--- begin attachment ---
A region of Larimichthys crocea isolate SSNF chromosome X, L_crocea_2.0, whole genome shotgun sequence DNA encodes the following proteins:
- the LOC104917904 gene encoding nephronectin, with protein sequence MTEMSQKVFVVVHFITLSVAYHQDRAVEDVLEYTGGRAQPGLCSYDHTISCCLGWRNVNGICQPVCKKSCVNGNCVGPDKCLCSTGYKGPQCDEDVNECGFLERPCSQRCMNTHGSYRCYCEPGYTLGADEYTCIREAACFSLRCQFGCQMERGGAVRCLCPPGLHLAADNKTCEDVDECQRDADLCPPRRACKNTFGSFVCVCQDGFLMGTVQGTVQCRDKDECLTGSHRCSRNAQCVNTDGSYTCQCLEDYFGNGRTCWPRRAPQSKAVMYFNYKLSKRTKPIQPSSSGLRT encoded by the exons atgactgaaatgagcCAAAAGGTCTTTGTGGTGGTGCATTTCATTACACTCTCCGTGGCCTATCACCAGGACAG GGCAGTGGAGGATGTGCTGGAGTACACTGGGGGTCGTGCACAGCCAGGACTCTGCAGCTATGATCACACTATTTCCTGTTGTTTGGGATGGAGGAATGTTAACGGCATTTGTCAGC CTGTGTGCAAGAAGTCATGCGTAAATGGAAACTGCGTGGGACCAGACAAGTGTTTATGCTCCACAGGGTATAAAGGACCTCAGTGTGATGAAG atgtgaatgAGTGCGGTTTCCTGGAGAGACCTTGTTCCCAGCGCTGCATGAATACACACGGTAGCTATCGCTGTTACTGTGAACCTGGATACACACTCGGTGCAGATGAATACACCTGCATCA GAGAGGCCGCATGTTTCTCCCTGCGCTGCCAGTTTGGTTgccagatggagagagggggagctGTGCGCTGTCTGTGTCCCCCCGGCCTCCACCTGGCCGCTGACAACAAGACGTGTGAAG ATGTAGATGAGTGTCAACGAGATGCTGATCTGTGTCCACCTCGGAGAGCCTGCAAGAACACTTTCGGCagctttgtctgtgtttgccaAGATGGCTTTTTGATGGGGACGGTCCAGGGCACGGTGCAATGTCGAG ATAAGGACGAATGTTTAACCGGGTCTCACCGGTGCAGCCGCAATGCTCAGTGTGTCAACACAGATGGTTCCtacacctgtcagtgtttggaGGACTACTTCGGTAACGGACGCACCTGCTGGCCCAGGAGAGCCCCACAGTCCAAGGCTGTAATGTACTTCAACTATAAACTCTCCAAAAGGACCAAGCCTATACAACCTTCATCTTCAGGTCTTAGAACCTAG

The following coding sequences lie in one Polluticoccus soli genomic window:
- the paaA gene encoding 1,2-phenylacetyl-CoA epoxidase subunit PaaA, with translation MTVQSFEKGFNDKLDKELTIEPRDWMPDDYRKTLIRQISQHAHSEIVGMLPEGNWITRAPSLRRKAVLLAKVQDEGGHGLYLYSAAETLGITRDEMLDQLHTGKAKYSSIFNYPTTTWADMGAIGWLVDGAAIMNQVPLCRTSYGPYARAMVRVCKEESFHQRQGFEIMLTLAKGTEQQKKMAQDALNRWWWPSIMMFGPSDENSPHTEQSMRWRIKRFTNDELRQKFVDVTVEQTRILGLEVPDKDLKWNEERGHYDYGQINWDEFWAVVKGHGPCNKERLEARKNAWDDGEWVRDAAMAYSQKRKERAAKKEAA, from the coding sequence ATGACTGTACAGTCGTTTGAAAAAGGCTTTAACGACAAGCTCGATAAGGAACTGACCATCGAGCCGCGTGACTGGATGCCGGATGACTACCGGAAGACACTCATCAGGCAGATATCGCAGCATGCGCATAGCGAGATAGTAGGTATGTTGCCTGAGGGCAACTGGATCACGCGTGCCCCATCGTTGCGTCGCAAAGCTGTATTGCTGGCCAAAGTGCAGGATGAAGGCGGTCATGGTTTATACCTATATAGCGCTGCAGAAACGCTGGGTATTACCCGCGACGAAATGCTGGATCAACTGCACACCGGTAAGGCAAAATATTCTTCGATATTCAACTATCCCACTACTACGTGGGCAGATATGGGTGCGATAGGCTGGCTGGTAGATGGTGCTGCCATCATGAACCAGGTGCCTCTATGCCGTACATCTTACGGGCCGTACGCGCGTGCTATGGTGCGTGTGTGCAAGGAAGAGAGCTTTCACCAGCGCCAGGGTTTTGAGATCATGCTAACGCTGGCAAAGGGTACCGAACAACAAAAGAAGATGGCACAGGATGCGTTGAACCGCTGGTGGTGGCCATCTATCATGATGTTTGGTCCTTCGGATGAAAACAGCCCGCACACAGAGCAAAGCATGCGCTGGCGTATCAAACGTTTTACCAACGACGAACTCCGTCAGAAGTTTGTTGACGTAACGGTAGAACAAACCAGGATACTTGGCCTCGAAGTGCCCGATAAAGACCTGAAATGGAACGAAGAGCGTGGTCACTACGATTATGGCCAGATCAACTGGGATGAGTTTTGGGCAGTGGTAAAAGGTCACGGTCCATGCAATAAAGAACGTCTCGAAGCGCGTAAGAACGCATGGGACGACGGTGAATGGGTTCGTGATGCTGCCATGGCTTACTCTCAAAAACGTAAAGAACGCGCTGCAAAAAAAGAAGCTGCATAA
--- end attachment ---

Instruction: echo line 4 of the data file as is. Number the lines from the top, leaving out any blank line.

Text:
- the paaA gene encoding 1,2-phenylacetyl-CoA epoxidase subunit PaaA, with translation MTVQSFEKGFNDKLDKELTIEPRDWMPDDYRKTLIRQISQHAHSEIVGMLPEGNWITRAPSLRRKAVLLAKVQDEGGHGLYLYSAAETLGITRDEMLDQLHTGKAKYSSIFNYPTTTWADMGAIGWLVDGAAIMNQVPLCRTSYGPYARAMVRVCKEESFHQRQGFEIMLTLAKGTEQQKKMAQDALNRWWWPSIMMFGPSDENSPHTEQSMRWRIKRFTNDELRQKFVDVTVEQTRILGLEVPDKDLKWNEERGHYDYGQINWDEFWAVVKGHGPCNKERLEARKNAWDDGEWVRDAAMAYSQKRKERAAKKEAA, from the coding sequence ATGACTGTACAGTCGTTTGAAAAAGGCTTTAACGACAAGCTCGATAAGGAACTGACCATCGAGCCGCGTGACTGGATGCCGGATGACTACCGGAAGACACTCATCAGGCAGATATCGCAGCATGCGCATAGCGAGATAGTAGGTATGTTGCCTGAGGGCAACTGGATCACGCGTGCCCCATCGTTGCGTCGCAAAGCTGTATTGCTGGCCAAAGTGCAGGATGAAGGCGGTCATGGTTTATACCTATATAGCGCTGCAGAAACGCTGGGTATTACCCGCGACGAAATGCTGGATCAACTGCACACCGGTAAGGCAAAATATTCTTCGATATTCAACTATCCCACTACTACGTGGGCAGATATGGGTGCGATAGGCTGGCTGGTAGATGGTGCTGCCATCATGAACCAGGTGCCTCTATGCCGTACATCTTACGGGCCGTACGCGCGTGCTATGGTGCGTGTGTGCAAGGAAGAGAGCTTTCACCAGCGCCAGGGTTTTGAGATCATGCTAACGCTGGCAAAGGGTACCGAACAACAAAAGAAGATGGCACAGGATGCGTTGAACCGCTGGTGGTGGCCATCTATCATGATGTTTGGTCCTTCGGATGAAAACAGCCCGCACACAGAGCAAAGCATGCGCTGGCGTATCAAACGTTTTACCAACGACGAACTCCGTCAGAAGTTTGTTGACGTAACGGTAGAACAAACCAGGATACTTGGCCTCGAAGTGCCCGATAAAGACCTGAAATGGAACGAAGAGCGTGGTCACTACGATTATGGCCAGATCAACTGGGATGAGTTTTGGGCAGTGGTAAAAGGTCACGGTCCATGCAATAAAGAACGTCTCGAAGCGCGTAAGAACGCATGGGACGACGGTGAATGGGTTCGTGATGCTGCCATGGCTTACTCTCAAAAACGTAAAGAACGCGCTGCAAAAAAAGAAGCTGCATAA